Juul is a private electronic cigarette company created in July 2017. According to their website, their mission is to reduce the frequency of adults that smoke.
The key word here is adult. However, it seems that the targeted age group has shifted from adult smokers to young teens. The pressure is being put by the Food and Drug Administration.
There are a couple of factors that have made youth more susceptible to Juuls.
The answer to these questions is simple. Advertising and peer pressure.
The first is advertising. It is easy to spot these advertisements when watching television or simply watching YouTube. They are simply everywhere
Ads are a way for companies to get their name known and to grow their audience. It is also the way most companies or private corporations to earn their revenue.
Lately, these Juul advertisements have been reaching a young impressionable audience. For the most part, children at a very young age today still watch television and are moving also to the internet as well, which also has an abundance of ads.
Furthermore, it seems that the age groups that are being affected by the Juul are going from middle school to high school. It is estimated by the National Youth Tobacco Survey, 11.7 percent of high school students and 3.3 percent of middle school students use the Juul.
Although those statistics seem small, it accounts for over 2.1 million youth.
Lane Seely, a Flagstaff local and user of the e-Cigarette provided us with information regarding the youth using the Juul.
"I feel like for most of the teen population it is viewed as less harmful than cigarettes, so a lot of people undertake it thinking it is a less harmful alternative," said Seely.
Seely gave insight regarding what grade levels in school that he believes the Juul influences the most.
"It would probably have to be 8th grade all the way through 12th grade," Seely said.
To the public, the knowledge of minor consumption of the Juul seems to be very well known. According to the Canadian Lung Association, 70 percent of teens who smoke have friends who smoke or started smoking because of peer pressure.
Peer pressure has always influenced children doing things that they are not supposed to do. In this case, it can alter a teen's mind-state very quickly.
We also talked to Evan Loessler, a local convenient store worker and he gave his insight on the matter.
"The youth is getting hooked, a lot of kids are doing it to look cool," said Loessler.
The social appeal of buying e-cigarettes is one of the main factors that attract young smokers. Loessler maintained that he only sold to of age people who were educated on the product.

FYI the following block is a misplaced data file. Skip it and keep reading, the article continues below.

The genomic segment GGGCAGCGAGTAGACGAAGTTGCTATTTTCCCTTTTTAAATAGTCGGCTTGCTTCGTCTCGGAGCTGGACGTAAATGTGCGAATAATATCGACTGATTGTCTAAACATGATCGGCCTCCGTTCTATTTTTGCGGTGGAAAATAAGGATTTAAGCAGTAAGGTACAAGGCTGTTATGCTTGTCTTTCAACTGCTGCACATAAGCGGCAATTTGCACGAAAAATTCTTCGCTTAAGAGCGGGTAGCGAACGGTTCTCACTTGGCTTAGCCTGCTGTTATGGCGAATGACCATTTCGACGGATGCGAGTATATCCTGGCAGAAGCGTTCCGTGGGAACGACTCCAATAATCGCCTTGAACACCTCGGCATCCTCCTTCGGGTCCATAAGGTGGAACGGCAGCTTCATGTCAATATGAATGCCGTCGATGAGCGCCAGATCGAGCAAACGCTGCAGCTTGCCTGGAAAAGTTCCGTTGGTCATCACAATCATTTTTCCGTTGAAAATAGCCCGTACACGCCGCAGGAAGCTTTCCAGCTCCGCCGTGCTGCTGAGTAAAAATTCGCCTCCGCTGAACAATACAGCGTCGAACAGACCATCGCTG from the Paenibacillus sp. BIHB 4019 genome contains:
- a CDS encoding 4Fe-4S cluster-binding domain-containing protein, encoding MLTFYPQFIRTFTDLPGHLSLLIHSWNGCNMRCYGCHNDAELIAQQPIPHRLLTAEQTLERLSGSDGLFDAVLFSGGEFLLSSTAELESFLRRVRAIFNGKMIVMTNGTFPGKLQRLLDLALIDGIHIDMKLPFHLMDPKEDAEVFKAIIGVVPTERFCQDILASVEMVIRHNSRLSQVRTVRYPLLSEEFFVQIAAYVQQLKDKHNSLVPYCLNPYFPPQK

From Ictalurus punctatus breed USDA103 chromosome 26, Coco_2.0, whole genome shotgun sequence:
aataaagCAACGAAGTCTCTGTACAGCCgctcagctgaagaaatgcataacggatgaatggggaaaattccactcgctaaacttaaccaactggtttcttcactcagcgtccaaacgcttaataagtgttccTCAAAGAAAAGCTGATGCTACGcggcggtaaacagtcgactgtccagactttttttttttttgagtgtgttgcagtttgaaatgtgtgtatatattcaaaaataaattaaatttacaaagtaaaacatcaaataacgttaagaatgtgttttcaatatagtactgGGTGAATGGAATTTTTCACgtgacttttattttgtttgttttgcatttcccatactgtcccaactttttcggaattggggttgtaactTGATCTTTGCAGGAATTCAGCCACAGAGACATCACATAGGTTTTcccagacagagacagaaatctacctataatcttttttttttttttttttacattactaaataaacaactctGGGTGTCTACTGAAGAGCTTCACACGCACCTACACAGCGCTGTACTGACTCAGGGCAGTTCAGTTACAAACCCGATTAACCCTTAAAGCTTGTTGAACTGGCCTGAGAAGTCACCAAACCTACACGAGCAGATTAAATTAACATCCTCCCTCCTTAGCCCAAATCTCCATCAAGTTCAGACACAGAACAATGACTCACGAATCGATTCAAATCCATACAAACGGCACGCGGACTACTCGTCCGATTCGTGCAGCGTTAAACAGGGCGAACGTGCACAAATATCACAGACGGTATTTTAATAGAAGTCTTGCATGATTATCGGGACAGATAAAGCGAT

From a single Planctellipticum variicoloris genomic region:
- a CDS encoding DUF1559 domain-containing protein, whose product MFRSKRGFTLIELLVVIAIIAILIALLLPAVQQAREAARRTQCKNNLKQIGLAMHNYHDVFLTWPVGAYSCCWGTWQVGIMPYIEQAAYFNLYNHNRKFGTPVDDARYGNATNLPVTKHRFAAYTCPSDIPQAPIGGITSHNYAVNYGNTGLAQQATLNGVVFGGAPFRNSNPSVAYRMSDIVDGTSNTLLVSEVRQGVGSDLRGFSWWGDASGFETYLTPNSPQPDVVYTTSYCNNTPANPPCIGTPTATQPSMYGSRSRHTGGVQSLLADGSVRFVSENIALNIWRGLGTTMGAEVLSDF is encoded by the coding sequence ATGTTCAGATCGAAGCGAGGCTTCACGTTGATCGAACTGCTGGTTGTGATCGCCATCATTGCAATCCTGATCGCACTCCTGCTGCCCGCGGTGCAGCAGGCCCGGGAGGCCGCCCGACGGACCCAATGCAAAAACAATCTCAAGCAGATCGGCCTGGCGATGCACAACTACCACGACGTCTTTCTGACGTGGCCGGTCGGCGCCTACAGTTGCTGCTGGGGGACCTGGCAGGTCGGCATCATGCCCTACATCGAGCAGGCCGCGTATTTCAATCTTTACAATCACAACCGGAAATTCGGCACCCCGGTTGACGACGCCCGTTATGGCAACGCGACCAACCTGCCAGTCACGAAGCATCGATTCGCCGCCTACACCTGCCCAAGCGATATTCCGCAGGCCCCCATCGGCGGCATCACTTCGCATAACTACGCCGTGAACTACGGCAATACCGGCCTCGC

"If you know what you are getting into you'll be fine, not trying to get into them to look cool," said Loessler.
Loessler, being a user of the Juul, feels that it does have a need for smokers that previously used cigarettes.
The FDA has prioritized warning minors about the dangers of e-cigarette use on their website. Their campaign aims to target 10.7 million youth, aged 12-17. The way the FDA is going to combat this is by sending out their own ads going against the Juul. The platforms in which they plan to send out these ads too are YouTube, Spotify, Pandora, Facebook, and Instagram.
"Over the past several years, e-cigarettes were the most commonly used tobacco product by the youth," according to fda.gov.
It is definitely a change in direction towards protecting minors from the dangers of nicotine. However, these methods might not be enough as this change may be too late.
There are already a large number of minors consuming the product as stated earlier. Speculation remains regarding the effectiveness of the FDA's counter to this issue.
Many children who already use the Juul are already addicted to nicotine, however, changing the minds of those who have never used the Juul is a different story.
This $60 million dollar effort by the FDA according to their "The Real Cost" Youth E-Cigarette Prevention Campaign is something to be recognized as a third party putting in their two cents and speaking against Juuls. Not for their products existing, it is simply because the targeted age group is not appropriate and could lead to problems with the current generation of adolescents.
Op-ed also covered the dangers of e-cigarettes.